More states are taking action against real estate firms that employ right to list agreements as part of their business model. Five states: Colorado, Georgia, Tennessee, Idaho and North Dakota, have now joined Utah in banning right to list agreements like the ones used by MV Realty, SellWhenever and HomeOptions.
According to the American Land Title Association (ALTA), the laws follow a model bill the trade group helped draft with the input of national stakeholders.
“The property rights of American homebuyers must be protected,” Elizabeth Blosser, ALTA’s vice president of government affairs, said in a statement. “A home often is a consumer’s largest investment, and the best way to support the certainty of landownership is through public policy. We have to ensure that there are no unreasonable restraints on a homebuyer’s future ability to sell or refinance their property due to unwarranted transactional costs.”
In a press release, ALTA said the laws are designed to help “protect homeowners from predatory practice of filing of unfair real estate fee agreements in property record.”
These laws make right to list agreements unenforceable by law. They also restrict and prohibit the recording of right to list agreements in property records and provide for the removal of right to list agreements from property records while allowing for recovery of damages.
Under the Tennessee law in particular, which is highlighted as the most restrictive, violators will also be fined $10,000 per violation.
“Prior to passage of the bill, over 800 of these agreements had been filed across Tennessee and being treated as liens when there was no authority for the filing of these documents,” Joseph Kirkland Jr., a Tennessee Land Title Association (TNLTA) past president and current co-chair of the TNLTA Legislative Committee, said in a statement. “This is a tremendous victory for the title insurance industry and consumers of Tennessee.”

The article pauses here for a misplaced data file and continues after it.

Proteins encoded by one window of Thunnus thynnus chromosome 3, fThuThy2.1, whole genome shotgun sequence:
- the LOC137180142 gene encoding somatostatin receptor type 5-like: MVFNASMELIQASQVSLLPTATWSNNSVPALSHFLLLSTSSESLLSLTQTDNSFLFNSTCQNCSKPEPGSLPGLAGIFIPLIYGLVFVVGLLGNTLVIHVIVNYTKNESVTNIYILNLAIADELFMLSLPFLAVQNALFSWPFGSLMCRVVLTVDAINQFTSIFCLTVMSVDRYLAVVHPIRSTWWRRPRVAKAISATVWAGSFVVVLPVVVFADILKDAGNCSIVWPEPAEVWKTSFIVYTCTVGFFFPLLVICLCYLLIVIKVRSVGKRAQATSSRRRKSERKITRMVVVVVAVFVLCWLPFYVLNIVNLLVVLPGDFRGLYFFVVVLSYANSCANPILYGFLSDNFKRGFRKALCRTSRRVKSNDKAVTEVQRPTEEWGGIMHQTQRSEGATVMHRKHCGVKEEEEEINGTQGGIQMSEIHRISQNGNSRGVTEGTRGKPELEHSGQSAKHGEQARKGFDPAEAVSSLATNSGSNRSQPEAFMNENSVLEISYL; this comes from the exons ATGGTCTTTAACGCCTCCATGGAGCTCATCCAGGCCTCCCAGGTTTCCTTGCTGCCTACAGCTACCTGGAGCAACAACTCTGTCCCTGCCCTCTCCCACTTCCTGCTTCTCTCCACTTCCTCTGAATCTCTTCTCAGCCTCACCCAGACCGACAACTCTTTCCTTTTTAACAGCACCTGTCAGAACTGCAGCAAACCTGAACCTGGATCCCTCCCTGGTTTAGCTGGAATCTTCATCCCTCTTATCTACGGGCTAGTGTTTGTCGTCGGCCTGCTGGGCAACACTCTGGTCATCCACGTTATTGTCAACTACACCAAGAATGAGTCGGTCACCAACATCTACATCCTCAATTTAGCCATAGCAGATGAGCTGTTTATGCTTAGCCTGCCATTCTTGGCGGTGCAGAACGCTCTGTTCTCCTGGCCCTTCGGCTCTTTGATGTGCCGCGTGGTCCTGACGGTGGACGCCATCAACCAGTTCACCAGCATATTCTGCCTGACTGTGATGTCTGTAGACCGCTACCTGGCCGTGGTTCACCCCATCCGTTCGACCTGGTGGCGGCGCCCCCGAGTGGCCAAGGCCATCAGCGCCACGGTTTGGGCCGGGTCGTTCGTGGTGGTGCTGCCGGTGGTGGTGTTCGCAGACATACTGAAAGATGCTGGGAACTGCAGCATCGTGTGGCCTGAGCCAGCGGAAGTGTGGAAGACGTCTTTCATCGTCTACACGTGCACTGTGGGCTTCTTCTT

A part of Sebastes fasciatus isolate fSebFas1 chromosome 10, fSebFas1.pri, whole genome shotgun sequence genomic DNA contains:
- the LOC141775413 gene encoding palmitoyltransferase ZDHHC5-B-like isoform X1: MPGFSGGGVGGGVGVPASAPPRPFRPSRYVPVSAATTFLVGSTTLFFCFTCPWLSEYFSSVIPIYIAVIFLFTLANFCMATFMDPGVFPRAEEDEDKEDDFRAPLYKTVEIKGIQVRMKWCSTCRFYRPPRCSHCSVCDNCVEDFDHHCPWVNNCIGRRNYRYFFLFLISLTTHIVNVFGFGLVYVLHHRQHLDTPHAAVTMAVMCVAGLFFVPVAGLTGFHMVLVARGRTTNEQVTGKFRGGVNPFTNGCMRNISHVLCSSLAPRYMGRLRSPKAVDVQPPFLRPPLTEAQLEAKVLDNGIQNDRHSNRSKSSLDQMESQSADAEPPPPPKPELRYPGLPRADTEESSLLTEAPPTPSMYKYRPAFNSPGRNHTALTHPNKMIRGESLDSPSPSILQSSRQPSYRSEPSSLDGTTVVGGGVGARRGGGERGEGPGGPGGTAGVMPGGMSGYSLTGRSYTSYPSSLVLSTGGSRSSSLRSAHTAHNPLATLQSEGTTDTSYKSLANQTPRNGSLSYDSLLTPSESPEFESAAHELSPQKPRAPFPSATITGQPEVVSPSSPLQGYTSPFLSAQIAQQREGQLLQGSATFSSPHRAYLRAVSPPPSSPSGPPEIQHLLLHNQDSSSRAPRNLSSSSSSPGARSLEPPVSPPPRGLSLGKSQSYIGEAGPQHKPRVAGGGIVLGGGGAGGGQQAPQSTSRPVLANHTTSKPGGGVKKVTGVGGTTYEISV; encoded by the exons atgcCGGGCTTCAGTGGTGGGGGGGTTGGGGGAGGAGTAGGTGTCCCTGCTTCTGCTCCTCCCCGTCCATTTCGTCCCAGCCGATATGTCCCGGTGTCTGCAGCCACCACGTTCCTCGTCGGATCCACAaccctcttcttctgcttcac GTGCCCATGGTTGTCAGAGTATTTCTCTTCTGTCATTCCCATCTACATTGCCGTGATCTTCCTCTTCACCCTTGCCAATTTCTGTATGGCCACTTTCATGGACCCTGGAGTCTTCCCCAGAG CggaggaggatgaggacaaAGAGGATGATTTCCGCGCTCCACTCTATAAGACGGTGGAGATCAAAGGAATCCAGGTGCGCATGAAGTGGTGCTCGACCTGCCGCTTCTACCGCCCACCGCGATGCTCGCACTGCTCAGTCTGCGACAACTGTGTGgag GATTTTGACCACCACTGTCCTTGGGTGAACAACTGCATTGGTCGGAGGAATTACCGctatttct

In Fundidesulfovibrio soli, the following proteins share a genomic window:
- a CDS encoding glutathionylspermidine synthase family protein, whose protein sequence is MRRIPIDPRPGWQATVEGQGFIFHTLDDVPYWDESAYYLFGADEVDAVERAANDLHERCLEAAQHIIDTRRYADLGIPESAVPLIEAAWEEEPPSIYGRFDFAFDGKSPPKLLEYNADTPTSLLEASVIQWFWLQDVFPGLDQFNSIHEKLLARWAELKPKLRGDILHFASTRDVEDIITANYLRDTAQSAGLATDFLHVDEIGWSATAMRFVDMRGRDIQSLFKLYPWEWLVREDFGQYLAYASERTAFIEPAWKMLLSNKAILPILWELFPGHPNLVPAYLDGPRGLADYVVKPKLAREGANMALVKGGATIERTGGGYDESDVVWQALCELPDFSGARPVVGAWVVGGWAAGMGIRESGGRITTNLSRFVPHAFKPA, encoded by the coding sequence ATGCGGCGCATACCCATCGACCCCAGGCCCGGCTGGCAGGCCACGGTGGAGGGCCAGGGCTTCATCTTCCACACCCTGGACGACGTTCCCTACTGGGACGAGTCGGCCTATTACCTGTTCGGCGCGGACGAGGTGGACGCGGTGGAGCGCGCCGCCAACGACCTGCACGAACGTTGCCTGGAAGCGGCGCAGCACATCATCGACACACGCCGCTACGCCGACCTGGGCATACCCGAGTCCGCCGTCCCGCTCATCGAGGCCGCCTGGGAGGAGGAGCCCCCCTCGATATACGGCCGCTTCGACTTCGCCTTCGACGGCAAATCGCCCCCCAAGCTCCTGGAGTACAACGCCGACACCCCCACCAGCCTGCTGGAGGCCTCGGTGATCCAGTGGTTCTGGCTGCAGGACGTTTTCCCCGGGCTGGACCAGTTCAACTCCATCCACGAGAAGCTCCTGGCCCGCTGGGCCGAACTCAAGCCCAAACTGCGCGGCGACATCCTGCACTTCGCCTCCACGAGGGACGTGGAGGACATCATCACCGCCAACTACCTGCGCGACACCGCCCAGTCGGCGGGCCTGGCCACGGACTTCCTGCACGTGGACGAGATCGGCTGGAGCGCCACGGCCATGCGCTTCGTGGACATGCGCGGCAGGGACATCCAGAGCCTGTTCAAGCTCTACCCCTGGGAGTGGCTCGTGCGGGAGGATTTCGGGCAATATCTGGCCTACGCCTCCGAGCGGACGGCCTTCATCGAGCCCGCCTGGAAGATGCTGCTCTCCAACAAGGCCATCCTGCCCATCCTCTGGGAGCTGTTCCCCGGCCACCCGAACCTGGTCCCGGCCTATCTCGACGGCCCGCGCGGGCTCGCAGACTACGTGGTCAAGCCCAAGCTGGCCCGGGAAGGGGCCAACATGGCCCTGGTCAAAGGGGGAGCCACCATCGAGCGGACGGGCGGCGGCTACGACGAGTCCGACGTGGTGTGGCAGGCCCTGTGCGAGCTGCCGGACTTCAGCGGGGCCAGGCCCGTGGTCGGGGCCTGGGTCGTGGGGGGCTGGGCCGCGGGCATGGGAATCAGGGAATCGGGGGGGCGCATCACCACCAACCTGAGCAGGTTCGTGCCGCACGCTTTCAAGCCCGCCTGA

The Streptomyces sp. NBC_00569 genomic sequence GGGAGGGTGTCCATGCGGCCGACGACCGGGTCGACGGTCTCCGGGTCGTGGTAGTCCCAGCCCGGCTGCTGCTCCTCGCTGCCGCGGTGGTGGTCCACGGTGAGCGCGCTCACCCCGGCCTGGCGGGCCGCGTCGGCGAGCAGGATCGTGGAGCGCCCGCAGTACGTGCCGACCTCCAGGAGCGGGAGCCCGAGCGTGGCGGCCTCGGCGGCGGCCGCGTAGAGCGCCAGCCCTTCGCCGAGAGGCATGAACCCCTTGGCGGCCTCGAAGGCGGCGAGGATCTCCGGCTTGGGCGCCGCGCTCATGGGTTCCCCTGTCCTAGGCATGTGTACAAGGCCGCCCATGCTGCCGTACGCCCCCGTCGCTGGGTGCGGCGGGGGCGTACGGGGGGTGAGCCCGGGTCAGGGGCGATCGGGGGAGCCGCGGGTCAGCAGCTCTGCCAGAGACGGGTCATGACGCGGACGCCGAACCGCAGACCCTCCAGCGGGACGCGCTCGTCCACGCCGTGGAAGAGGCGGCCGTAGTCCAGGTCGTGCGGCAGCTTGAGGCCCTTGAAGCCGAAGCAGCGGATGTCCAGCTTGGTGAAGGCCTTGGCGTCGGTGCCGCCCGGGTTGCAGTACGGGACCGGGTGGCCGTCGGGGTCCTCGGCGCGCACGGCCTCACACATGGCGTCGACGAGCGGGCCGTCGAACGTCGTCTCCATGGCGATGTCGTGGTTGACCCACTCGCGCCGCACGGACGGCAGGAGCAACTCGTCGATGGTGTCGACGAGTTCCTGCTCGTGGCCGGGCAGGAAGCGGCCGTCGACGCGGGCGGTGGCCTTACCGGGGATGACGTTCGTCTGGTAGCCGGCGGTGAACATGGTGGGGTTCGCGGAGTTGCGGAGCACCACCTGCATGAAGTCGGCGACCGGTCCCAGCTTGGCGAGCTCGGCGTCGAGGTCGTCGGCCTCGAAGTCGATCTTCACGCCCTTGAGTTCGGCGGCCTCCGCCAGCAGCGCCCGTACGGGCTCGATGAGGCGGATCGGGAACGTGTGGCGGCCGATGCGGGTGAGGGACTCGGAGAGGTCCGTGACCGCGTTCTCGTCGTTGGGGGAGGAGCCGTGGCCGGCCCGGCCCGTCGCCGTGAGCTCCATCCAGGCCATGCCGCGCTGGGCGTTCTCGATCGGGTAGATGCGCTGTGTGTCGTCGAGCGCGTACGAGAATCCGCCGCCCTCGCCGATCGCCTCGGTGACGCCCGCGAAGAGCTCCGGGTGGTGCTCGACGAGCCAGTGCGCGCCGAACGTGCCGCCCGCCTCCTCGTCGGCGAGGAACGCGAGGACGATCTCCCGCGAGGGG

After Utah passed a bill banning right to list agreements in early March, Ken Trepeta, the executive director of the Real Estate Services Providers Council, predicted a wave of similar legislation would follow.
“It is not clear whether right to list agreements run afoul of any current laws or rule so it is not surprising a legislature is not leaving the matter to chance and taking action to address the long term consumer protection concerns raised by these agreements,” Trepeta wrote in an email in early March. “I wouldn’t be surprised if other states followed suit.”
Similar bills have also been introduced in California, Florida and Washington.
“MV supports the adoption of legislation that provides comprehensive oversight and licensure of participants in the marketplace,” an MV Realty spokesperson wrote in an email. “Any legislation should clearly spell out prohibited practices and outline specific terms that are transparent and easy to read in the language of the individual involved in the agreement.
“The bills the American Land Title Association are advocating for rob homeowners of a valuable asset – the right to be compensated for providing a licensed realtor the listing of their home. Put simply – this bill will take money out of homeowners pockets and protect giant title insurance companies from their own negligence,” the spokesperson’s email continued. “Instead we hope to work with lawmakers to adopt legislation that would allow for the effective oversight and prevention of abuses and consumer protection, while allowing homeowners the option to be compensated for providing a licensed realtor the listing of their home.”
MV Realty, which faces lawsuits from five states attorneys general alleging that it misleads and confuses homeowners through its Homeowner Benefit Program, announced in late February that it was pausing the signing of new Homeowner Benefit Agreements.
In early March, a judge granted the Massachusetts attorney general’s preliminary injunction, restricting MV Realty from engaging in unfair and deceptive marketing practices, prohibiting the company from obtaining or recording additional mortgages during the pendency of the litigation, and requiring the company to release existing mortgages.
This article was updated with comments from MV Realty.